I take it that – and it could have — do you say that the – aside form that would you say that the Antiquity’s Act authorized the President to reserve the sea bed beyond the tidelands if had said so expressly?

Russell Iungerich:

Excuse me, yes if we had said so expressly in 1949, he could have reserved the submerged lands in that one mile belt.

Byron R. White:

The Antiquity’s Act would have authorized that?

Russell Iungerich:

Yes, the point is it’s unclear whether he did that because he had already reserved those lands in Executive Order 9633 and this order can be can be construed in such a way as that — as not repealing by implication Executive Order 9633 and giving the National Park Service jurisdiction over everything that’s in the water and still reserving under 9633 the submerge lands for purposes of national — national resource development.

William H. Rehnquist:

How can profit though from any imperfections in these presidential proclamations based on the Antiquity’s Act since as I understand the Antiquity’s Act it’s only purpose is Congress says with respect to this kind of land at the United States owns or controls, the President may make a national monument of it.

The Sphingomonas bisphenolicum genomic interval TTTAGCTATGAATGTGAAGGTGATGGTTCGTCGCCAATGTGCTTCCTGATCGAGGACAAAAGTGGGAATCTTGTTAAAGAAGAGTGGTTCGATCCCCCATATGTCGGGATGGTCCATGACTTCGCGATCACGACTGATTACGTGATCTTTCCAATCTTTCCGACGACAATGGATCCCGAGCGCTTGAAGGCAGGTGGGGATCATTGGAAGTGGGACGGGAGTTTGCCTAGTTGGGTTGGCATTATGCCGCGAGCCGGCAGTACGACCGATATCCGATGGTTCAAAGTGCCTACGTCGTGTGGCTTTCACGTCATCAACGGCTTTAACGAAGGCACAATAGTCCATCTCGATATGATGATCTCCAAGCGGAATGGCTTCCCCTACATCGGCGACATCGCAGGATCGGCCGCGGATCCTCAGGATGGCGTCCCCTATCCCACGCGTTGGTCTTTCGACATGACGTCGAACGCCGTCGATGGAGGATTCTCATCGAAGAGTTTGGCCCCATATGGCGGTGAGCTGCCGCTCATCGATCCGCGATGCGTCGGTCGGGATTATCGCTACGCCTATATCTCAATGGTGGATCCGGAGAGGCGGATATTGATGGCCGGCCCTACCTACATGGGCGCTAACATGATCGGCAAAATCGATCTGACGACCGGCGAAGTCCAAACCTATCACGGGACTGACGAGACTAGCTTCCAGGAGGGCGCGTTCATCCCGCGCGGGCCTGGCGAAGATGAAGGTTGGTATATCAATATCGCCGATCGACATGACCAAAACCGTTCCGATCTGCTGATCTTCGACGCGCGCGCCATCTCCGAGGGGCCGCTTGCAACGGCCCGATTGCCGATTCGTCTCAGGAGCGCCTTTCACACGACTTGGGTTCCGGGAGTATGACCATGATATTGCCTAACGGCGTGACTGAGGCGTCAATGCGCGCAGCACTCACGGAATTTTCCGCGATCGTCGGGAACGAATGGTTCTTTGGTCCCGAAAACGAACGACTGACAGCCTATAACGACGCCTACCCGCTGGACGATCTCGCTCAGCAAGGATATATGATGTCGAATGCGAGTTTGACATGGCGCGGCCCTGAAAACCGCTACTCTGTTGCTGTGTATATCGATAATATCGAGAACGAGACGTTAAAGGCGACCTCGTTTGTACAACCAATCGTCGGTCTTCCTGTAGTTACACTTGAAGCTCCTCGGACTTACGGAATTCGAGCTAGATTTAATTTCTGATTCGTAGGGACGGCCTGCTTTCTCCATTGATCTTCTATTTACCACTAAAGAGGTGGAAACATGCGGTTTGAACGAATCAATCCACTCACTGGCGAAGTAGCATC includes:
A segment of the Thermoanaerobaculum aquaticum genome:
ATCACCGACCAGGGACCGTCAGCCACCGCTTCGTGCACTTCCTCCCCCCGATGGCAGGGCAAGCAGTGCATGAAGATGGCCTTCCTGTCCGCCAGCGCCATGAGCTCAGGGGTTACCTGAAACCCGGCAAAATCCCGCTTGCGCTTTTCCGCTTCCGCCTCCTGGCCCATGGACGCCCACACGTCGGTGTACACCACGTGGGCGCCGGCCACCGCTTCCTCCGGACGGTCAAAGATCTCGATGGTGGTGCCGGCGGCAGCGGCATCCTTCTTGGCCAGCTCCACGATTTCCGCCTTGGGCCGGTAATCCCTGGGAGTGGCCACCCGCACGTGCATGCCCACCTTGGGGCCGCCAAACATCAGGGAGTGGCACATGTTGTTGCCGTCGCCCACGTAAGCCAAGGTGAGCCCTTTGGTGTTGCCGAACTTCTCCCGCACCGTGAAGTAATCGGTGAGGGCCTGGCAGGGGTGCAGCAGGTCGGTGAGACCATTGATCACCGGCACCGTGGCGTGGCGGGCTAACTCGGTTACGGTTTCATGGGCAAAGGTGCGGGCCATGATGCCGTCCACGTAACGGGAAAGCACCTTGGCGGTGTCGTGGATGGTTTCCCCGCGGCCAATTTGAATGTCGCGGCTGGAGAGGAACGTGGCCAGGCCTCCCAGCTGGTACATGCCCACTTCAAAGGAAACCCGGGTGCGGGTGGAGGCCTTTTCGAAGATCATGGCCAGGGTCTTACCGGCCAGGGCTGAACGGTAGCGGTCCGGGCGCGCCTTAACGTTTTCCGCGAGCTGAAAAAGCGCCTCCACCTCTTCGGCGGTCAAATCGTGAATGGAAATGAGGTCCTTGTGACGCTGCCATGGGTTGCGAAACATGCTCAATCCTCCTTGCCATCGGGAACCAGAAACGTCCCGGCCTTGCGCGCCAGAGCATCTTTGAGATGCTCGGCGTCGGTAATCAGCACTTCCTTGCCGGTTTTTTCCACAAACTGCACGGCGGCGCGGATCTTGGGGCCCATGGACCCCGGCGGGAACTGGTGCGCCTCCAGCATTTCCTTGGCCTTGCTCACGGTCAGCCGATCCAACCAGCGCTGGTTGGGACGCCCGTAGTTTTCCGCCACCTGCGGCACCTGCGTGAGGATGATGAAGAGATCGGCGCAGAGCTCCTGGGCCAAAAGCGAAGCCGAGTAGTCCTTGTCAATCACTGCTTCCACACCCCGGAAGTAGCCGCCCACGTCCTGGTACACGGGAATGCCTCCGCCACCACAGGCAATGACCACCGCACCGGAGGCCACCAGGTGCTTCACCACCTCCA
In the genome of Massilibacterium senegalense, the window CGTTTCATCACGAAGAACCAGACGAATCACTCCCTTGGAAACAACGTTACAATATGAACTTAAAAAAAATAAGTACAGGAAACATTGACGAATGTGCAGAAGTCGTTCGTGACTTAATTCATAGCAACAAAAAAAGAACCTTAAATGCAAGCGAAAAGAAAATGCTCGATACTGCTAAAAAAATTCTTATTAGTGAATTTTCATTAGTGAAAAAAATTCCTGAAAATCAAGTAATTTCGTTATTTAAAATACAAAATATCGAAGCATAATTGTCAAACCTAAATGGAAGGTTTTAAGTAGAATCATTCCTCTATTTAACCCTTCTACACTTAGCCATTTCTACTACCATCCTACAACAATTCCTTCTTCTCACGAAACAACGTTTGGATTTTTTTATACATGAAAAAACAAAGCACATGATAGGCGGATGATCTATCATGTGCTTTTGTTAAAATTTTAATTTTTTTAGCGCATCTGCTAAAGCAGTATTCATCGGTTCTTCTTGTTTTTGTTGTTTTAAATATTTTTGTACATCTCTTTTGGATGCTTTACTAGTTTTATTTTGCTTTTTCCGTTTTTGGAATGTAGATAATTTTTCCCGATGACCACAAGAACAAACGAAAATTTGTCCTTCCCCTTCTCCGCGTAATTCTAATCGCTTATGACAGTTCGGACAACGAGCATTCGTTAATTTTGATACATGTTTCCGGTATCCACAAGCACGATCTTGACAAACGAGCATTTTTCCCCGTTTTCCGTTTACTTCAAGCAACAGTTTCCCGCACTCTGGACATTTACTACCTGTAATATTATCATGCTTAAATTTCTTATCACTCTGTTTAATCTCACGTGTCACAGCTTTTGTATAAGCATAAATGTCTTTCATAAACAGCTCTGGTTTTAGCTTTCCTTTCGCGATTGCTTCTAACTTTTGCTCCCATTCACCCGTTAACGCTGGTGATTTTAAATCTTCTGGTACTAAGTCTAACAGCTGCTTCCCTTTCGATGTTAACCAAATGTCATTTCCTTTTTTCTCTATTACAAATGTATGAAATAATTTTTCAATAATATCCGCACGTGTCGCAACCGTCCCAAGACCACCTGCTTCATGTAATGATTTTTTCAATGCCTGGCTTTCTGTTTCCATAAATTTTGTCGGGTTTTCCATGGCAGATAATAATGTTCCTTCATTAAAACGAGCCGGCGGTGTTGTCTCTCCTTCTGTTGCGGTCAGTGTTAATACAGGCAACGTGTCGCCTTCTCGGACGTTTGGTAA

William H. Rehnquist:

Now supposing he didn’t succeed in making a national monument wouldn’t that — the United States would still own or control it?

Russell Iungerich:

No it wouldn’t because in 1953 and that’s my next point, in 1953 the Submerged Lands Act relinquished to California all federal rights in the entire three-mile belt and our point is that this is not a valid claim of right that was preserved by Section 5 and the claim of right exception in the Submerged Lands Act and I think —

John Paul Stevens:

May I interrupt?

And that very point, supposing the 49 proclamation had been as clear as I think Justice Rehnquist suggested and said we reserve as a national monument the submerged lands as well as the waters in the inlets and outlets and all that, would you still make the same argument based that –